We have investigated the interaction of an eccentric orbit planet with a circumstellar disk by means of high-resolution hydrodynamical simulations. We have focused on the planet's mass range from one to a few Jupiter-masses. This study aims at characterizing the mass accretion and the orbital eccentricity evolution of giant planets. We find that the accretion rate depends on the orbital eccentricity of the protoplanet and that the accretion is pulsed on the orbital period, as found in simulations of binary star systems. Most of the mass is accreted while the protoplanet is around the apocenter position. A Jupiter-mass planet with orbital eccentricity e=0.3 accretes at a rate that is 33% higher than the accretion rate of a Jupiter-mass planet on a circular orbit. A 3 Jupiter-mass planet with e=0.1 is able to accrete, during one orbital period, 40% more mass than a similar size planet on a circular orbit. Simulations also indicate that a massive planet tend to sustain eccentricity growth in the disk, even with the planet revolving on a circular orbit, as already found for binary star systems. The interaction of the massive planet with the eccentric disk can then lead to the growth of the planet's orbital eccentricity. These results are consistent with observations of extrasolar planets. In fact, the most massive planets exhibit higher eccentricities than lower mass planets do. GD is supported by the UK Astrophysical Fluids Facility (UKAFF) through a UKAFF Fellowship. SL acknowledges support from NASA grant NNG04GG50G.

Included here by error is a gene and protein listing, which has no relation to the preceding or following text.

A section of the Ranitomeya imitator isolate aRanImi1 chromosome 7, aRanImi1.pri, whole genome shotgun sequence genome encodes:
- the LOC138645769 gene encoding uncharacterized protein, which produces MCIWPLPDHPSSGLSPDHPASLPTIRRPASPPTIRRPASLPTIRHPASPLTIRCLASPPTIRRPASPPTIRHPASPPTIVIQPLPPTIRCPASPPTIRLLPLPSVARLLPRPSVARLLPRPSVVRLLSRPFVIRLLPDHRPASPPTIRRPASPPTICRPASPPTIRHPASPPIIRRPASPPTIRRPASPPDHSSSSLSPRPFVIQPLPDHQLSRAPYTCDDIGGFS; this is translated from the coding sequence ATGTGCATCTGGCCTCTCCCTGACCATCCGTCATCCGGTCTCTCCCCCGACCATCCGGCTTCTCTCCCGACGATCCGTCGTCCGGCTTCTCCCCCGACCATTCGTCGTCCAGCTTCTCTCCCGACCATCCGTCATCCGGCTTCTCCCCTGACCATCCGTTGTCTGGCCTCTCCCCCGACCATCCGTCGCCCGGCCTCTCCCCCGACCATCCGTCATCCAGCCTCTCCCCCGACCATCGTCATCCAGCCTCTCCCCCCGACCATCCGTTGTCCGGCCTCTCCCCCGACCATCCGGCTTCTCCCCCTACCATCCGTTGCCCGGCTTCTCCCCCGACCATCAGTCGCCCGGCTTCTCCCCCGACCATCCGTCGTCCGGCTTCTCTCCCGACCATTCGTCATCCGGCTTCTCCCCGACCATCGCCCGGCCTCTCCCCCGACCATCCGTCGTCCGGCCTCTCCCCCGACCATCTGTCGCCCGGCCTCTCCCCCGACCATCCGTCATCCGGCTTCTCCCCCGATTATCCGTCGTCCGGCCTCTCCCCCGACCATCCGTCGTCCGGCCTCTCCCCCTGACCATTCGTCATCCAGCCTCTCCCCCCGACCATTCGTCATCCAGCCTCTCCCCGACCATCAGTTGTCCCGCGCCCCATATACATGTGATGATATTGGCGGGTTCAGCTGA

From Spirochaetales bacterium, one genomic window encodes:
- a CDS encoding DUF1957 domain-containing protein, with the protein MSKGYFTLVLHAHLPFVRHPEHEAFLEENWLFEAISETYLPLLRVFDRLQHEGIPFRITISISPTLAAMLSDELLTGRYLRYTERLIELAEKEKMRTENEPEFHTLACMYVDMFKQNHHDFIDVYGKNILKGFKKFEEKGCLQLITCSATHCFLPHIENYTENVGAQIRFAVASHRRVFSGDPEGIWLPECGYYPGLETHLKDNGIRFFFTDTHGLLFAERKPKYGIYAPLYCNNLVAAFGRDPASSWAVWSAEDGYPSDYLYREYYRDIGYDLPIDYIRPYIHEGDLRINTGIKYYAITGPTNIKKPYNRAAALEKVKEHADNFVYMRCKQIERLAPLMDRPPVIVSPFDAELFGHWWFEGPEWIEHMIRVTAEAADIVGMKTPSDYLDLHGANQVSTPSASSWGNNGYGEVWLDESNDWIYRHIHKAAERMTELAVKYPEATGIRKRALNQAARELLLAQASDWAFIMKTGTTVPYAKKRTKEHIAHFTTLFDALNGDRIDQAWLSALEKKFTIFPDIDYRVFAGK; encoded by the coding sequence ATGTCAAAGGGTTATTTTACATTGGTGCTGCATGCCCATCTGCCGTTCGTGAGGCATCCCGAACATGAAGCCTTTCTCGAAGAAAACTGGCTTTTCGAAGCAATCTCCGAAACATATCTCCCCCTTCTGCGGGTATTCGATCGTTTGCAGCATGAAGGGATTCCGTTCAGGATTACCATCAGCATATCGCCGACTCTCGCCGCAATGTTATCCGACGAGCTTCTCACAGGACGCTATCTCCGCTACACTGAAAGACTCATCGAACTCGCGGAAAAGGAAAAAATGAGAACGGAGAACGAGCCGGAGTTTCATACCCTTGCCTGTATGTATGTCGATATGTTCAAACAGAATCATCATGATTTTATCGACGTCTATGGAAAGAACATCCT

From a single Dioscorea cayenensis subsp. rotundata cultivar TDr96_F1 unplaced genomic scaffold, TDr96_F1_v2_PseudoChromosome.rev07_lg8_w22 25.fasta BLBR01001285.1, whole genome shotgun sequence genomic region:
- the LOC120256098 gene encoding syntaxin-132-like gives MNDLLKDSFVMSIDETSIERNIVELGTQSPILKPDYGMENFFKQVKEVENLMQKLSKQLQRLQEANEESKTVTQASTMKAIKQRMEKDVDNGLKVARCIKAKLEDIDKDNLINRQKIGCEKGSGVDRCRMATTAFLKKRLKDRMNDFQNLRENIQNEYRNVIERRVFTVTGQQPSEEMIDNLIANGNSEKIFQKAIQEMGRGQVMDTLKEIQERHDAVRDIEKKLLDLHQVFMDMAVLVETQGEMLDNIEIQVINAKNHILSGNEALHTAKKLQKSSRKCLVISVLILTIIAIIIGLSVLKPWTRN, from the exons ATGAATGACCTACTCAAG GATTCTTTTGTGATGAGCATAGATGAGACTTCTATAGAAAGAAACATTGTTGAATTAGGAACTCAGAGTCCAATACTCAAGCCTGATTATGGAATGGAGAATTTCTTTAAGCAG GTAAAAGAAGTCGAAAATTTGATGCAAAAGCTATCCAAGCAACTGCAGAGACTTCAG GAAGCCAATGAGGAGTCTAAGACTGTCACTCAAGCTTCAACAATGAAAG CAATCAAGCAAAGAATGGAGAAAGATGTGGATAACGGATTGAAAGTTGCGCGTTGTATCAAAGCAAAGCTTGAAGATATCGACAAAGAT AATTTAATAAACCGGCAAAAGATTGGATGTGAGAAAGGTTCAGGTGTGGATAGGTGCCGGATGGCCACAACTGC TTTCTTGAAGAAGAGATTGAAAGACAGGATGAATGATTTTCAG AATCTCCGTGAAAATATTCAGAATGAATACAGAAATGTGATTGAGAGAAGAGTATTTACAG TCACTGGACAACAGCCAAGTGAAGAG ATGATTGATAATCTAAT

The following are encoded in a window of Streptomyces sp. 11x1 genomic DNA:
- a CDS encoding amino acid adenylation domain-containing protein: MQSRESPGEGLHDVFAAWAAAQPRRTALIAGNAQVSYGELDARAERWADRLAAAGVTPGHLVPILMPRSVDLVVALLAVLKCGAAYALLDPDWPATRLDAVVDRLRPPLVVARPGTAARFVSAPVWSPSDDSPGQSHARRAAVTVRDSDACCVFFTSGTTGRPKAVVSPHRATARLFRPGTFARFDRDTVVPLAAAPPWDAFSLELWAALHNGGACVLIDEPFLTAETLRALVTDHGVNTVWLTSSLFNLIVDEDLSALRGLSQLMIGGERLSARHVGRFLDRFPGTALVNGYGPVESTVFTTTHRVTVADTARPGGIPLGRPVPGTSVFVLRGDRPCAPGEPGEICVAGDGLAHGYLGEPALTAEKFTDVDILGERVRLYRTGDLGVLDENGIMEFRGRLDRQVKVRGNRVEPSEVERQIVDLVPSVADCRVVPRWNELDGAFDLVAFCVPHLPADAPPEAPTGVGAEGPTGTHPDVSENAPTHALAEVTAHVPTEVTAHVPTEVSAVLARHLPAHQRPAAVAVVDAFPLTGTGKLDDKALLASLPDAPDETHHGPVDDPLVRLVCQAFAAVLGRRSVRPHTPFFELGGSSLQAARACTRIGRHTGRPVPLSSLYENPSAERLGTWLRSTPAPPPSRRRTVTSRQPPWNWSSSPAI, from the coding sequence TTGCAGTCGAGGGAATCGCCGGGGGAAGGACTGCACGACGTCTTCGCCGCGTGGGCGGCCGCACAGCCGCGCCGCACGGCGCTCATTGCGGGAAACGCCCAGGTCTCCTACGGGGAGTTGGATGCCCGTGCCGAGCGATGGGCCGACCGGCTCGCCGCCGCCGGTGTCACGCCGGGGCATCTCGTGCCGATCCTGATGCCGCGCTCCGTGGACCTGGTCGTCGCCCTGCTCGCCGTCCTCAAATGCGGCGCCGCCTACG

AAS/Division for Planetary Sciences Meeting Abstracts #37
- Pub Date:
- December 2005